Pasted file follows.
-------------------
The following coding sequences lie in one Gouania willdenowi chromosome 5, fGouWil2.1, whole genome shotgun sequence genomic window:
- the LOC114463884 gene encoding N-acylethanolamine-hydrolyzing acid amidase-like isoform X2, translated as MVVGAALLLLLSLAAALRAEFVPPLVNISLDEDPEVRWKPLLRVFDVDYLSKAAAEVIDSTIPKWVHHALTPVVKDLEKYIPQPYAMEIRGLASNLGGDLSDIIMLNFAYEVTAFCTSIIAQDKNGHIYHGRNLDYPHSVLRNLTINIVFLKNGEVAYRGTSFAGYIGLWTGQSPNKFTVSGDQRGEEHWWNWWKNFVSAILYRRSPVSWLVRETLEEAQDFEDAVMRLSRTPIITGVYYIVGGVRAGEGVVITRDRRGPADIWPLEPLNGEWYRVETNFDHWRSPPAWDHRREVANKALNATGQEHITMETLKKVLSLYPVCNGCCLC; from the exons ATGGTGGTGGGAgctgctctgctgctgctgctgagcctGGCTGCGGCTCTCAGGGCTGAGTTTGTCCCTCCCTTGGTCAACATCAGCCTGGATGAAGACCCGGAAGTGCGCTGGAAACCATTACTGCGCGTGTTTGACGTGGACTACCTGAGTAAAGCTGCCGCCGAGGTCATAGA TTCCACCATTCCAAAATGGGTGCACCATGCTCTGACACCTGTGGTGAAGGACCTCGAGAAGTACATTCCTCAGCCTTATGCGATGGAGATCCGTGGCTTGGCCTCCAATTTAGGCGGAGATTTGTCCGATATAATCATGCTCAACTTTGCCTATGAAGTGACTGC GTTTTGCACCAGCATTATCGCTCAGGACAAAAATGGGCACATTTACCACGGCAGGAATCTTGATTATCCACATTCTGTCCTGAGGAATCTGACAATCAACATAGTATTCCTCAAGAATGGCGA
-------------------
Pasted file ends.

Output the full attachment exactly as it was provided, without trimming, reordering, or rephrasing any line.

The following coding sequences lie in one Gouania willdenowi chromosome 5, fGouWil2.1, whole genome shotgun sequence genomic window:
- the LOC114463884 gene encoding N-acylethanolamine-hydrolyzing acid amidase-like isoform X2, translated as MVVGAALLLLLSLAAALRAEFVPPLVNISLDEDPEVRWKPLLRVFDVDYLSKAAAEVIDSTIPKWVHHALTPVVKDLEKYIPQPYAMEIRGLASNLGGDLSDIIMLNFAYEVTAFCTSIIAQDKNGHIYHGRNLDYPHSVLRNLTINIVFLKNGEVAYRGTSFAGYIGLWTGQSPNKFTVSGDQRGEEHWWNWWKNFVSAILYRRSPVSWLVRETLEEAQDFEDAVMRLSRTPIITGVYYIVGGVRAGEGVVITRDRRGPADIWPLEPLNGEWYRVETNFDHWRSPPAWDHRREVANKALNATGQEHITMETLKKVLSLYPVCNGCCLC; from the exons ATGGTGGTGGGAgctgctctgctgctgctgctgagcctGGCTGCGGCTCTCAGGGCTGAGTTTGTCCCTCCCTTGGTCAACATCAGCCTGGATGAAGACCCGGAAGTGCGCTGGAAACCATTACTGCGCGTGTTTGACGTGGACTACCTGAGTAAAGCTGCCGCCGAGGTCATAGA TTCCACCATTCCAAAATGGGTGCACCATGCTCTGACACCTGTGGTGAAGGACCTCGAGAAGTACATTCCTCAGCCTTATGCGATGGAGATCCGTGGCTTGGCCTCCAATTTAGGCGGAGATTTGTCCGATATAATCATGCTCAACTTTGCCTATGAAGTGACTGC GTTTTGCACCAGCATTATCGCTCAGGACAAAAATGGGCACATTTACCACGGCAGGAATCTTGATTATCCACATTCTGTCCTGAGGAATCTGACAATCAACATAGTATTCCTCAAGAATGGCGA